About Schmidt is a film I probably never would have seen if it had not been strongly recommended by a coworker. American films of the past decade do not rank high on my list of things to see, and the story of a retired man driving around the country revisiting his past while doing some soul searching sounds like something that has already been covered well enough before, namely in Woody Allen’s Deconstructing Harry.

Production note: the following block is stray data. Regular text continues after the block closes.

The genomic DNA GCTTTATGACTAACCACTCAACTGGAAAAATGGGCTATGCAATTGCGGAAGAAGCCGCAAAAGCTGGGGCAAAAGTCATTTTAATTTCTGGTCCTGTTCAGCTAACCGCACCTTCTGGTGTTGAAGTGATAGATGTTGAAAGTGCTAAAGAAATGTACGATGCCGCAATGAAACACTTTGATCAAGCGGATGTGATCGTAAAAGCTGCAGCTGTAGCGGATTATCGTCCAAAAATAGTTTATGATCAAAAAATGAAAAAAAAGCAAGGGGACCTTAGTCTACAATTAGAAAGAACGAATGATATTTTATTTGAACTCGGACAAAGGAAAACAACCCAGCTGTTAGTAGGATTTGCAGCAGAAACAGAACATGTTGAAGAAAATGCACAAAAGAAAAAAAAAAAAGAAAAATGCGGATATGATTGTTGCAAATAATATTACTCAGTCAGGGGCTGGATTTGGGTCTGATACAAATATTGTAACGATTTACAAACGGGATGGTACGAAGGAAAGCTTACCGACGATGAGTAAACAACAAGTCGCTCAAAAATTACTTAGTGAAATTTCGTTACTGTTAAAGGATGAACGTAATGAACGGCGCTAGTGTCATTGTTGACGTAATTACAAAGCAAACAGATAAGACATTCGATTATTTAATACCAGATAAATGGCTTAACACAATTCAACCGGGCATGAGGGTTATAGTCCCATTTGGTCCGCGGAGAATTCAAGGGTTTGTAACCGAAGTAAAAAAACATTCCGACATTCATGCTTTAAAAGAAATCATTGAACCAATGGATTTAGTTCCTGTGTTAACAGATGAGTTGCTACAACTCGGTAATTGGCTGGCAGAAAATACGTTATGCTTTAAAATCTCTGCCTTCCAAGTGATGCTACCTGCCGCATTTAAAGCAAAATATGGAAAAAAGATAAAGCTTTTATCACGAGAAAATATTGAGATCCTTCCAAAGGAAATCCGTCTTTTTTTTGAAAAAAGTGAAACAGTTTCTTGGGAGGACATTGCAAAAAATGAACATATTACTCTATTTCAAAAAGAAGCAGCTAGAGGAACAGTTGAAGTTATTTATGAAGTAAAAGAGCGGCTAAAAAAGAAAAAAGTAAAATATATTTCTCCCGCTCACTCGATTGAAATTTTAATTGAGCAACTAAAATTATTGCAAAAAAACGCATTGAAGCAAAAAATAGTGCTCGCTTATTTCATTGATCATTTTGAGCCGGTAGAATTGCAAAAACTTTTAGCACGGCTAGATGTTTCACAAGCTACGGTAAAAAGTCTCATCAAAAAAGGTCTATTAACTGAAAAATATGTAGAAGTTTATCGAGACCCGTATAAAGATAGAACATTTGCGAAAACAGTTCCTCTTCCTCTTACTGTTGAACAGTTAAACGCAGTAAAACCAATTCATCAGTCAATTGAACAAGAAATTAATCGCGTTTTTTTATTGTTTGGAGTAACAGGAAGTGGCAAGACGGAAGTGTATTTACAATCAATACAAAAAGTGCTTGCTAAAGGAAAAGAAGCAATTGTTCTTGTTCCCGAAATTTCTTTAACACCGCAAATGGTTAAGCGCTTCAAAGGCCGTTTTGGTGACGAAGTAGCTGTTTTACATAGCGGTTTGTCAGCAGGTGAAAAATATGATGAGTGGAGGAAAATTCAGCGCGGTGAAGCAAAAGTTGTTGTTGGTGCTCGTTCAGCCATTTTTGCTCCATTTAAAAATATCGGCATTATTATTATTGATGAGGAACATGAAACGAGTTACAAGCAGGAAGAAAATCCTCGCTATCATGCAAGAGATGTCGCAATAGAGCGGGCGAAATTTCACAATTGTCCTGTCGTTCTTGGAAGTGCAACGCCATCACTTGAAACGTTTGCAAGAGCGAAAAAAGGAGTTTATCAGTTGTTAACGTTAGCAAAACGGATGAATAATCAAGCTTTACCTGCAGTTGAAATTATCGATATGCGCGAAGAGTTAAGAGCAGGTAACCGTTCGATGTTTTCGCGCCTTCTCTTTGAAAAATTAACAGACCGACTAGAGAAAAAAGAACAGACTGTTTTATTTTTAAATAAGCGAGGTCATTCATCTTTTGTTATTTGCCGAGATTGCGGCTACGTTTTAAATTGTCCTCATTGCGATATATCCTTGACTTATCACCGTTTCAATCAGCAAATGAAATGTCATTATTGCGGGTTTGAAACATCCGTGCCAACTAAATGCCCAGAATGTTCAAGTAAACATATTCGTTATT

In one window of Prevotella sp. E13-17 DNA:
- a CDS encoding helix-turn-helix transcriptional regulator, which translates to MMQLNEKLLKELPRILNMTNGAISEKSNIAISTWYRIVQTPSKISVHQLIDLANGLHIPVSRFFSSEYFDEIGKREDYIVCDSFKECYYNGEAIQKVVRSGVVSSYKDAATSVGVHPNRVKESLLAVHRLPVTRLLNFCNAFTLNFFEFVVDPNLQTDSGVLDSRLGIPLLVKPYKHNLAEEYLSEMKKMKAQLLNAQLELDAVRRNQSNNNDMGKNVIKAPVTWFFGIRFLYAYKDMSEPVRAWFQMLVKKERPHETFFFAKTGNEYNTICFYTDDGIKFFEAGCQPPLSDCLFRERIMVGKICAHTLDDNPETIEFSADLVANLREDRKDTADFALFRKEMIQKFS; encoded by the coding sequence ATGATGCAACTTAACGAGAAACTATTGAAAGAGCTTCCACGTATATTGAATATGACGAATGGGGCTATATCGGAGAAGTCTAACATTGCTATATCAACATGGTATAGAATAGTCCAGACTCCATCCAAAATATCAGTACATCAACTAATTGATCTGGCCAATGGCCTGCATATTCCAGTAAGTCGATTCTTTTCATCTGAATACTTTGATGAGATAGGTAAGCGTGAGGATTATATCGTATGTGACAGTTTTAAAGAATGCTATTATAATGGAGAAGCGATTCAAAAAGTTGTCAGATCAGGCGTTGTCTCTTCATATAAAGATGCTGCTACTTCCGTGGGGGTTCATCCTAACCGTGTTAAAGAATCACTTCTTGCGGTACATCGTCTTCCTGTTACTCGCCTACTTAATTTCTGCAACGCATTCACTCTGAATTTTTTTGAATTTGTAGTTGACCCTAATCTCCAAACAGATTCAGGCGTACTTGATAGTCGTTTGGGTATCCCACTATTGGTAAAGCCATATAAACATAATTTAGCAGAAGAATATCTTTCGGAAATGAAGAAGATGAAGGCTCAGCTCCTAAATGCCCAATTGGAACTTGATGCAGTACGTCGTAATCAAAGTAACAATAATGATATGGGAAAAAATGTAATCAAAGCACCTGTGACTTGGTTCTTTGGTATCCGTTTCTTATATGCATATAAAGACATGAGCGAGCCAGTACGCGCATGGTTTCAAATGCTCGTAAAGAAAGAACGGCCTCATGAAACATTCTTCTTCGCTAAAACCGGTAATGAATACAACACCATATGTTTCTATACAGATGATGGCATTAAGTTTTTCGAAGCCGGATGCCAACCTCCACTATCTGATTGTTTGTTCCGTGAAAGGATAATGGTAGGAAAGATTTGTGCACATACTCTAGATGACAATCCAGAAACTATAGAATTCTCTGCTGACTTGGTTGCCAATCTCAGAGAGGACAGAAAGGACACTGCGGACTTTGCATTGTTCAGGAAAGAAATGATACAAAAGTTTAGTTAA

But I am glad I did watch this. Although it not exactly a new favorite, I like everything about this this film. Probably because everything has an almost Scandinavian level of subtlety in its storytelling. Everything is restrained—the pale blue color scheme, the pacing, the wonderful wandering piano score. Even Jack Nicholson, who is usually all over the road in his acting, delivers a performance that is quiet and restrained. It is his least typical performance of his career, and maybe one of his best. He is playing a man without qualities, and so there is very little to hang his performance on, but Nicholson manages to carry the film. I stopped even wondering if Schmidt was going to be able to stop the wedding of his daughter to a waterbed salesman, as he wants to do, and I just enjoyed Nicholson’s performance.